“We will no doubt end up considering venues and stadiums that don’t exist today, not in the same way that some of the other countries bidding are, because they’re talking about building venues for the World Cup, but given the turnover between top NFL stadiums and top university stadiums that are being built between now and 2018 or 2022, we think that’s eminently possible. From my perspective, the more venues we’re in, the better chance we have of spreading the gospel of the sport. The other side of that is that the costs increase dramatically when you increase the number of venues and the complications increase, whether it’s communications, transportation, logistics, as you increase the number of venues.”

On whether he anticipates the venues to be finalized four or five years prior to the tournament:
Gulati: “I think in this case it would be more than that since the decision is being made so far out about hosting. Normally FIFA makes a decision six years out. In this case, it’s obviously going to be eight and 12 years out, so it may well be that we’re in a position to finalize the venues a little bit further out, but it could be as late as that in some cases. If you have a stadium going up in an important market that’s going to be done in time, you certainly wouldn’t want to rule that out. I think that’s probably a fair timetable.”

On whether he has had recent discussions with the Meadowlands and what was discussed in prior talks:
Gulati: “We haven’t had any subsequent discussions with the Meadowlands and are being careful about having discussions on an individual basis in the next few weeks until we get a preliminary notice of interest back from people. Obviously the New York/New Jersey area is a great market in the United States. It was central to the World Cup in 1994 at Giants Stadium, so it is something that would be a very important part of a bid. The new stadium is going to be a phenomenal stadium. Frankly, the old stadium is a terrific stadium, so the new one will only be that much better.”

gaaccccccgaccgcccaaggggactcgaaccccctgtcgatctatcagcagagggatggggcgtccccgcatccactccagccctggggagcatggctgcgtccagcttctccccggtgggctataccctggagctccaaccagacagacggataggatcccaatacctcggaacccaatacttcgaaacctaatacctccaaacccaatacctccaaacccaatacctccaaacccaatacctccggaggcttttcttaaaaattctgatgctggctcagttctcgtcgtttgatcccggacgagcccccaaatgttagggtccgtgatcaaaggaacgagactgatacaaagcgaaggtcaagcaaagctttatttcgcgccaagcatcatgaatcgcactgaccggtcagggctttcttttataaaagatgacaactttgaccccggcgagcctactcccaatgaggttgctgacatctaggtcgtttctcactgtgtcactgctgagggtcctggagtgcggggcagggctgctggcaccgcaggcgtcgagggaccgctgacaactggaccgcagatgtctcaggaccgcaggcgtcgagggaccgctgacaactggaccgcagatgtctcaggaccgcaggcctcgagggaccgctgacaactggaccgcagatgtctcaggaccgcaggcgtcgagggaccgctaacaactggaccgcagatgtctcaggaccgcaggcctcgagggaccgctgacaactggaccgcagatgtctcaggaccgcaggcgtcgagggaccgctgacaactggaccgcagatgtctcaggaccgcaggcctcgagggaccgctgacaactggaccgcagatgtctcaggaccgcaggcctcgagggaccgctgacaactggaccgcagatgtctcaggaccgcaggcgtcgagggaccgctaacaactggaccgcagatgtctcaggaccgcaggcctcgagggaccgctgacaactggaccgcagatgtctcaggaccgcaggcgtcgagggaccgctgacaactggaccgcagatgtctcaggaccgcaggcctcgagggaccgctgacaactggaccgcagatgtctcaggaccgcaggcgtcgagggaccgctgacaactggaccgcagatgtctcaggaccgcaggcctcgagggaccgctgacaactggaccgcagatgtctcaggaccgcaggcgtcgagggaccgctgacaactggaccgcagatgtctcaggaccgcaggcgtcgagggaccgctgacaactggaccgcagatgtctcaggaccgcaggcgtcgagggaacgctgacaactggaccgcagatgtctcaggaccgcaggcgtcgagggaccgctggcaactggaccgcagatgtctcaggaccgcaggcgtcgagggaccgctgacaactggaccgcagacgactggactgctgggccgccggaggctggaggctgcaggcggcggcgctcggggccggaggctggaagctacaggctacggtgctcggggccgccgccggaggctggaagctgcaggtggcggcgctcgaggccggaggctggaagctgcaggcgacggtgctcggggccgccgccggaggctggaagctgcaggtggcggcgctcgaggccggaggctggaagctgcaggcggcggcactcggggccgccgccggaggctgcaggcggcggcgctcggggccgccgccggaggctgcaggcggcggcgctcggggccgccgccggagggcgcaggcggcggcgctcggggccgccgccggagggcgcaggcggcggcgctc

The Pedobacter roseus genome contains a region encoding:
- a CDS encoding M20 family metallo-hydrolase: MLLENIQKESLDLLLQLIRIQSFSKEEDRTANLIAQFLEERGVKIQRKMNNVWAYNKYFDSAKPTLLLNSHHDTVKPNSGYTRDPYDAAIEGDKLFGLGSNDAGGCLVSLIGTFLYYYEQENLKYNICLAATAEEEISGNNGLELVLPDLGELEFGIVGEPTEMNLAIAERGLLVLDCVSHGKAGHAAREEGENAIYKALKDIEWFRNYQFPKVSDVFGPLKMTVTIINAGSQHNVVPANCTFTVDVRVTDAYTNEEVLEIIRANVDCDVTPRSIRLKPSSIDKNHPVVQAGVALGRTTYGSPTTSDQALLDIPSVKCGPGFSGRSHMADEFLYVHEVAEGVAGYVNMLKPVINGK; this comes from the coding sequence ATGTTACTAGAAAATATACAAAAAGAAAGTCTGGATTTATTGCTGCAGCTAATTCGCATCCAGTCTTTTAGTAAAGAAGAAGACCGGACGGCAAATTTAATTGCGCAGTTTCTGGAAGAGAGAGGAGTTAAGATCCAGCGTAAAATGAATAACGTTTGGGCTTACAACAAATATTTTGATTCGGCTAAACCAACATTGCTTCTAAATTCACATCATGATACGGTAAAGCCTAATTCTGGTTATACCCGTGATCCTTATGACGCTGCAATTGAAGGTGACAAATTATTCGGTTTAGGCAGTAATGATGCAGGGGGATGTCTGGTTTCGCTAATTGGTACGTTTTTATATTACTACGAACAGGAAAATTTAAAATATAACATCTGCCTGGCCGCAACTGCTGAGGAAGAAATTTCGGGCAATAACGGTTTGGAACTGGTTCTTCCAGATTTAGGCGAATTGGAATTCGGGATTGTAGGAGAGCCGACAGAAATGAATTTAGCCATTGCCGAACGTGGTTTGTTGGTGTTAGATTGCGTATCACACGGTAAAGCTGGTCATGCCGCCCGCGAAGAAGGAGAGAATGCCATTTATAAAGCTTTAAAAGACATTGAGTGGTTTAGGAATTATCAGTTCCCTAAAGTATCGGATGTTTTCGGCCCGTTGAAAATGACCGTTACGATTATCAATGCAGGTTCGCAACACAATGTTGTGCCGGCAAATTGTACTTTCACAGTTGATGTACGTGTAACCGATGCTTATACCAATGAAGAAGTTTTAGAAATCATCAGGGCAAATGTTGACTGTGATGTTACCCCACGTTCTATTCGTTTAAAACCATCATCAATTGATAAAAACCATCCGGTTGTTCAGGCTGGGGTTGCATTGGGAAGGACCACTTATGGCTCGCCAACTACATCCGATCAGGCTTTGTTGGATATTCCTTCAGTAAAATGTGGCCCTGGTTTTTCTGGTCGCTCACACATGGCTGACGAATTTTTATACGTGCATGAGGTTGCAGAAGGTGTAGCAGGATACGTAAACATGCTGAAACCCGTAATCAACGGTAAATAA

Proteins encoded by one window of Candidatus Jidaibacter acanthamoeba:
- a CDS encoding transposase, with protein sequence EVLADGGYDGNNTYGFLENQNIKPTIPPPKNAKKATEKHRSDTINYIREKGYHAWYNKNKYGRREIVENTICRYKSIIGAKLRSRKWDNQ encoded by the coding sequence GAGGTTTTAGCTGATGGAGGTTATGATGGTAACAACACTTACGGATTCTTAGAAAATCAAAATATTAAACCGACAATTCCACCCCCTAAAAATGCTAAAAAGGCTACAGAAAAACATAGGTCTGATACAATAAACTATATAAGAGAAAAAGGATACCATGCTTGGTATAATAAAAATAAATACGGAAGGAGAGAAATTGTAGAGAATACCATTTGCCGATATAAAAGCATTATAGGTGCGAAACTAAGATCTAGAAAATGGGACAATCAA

On the Yale Bowl’s chances of being selected:
Gulati:
“We haven’t had any discussions at all with New Haven. We’ve played a number of international games there, not in the last couple or three years, but prior to that, it was part of our bid package for the 1994 World Cup and if the university (Yale) and the city are so inclined, we would certainly consider them again.”

On whether Los Angeles would have to build a new stadium to be considered for selection, considering the number of new stadiums likely to be built before 2018 or 2022:
Gulati: “I think it’s an impossible question to answer, at this point, given the amount of time that exists and the uncertainty about what new venues will be built between now and then. Certainly, some of the stadiums that exist today are going to be hosting games in 2018 or 2022 if we’re successful in our bid efforts. Certainly, Los Angeles, which was the centerpiece of both the men’s and women’s World Cups, in terms of most games and the finals of ’94 and ’99, is an important market for us. I would be surprised if there weren’t a stadium development or redesign planned between now and the World Cup in Los Angeles. Whether that’s a renovated facility in the two that exist, modified facility, or new venue, I would be very surprised if between the NFL, the city, the state authorities in and around Los Angeles, private and public, there weren’t a better alternative than exists today.”

On whether MLS stadiums would be used as training venues should the bid be successful: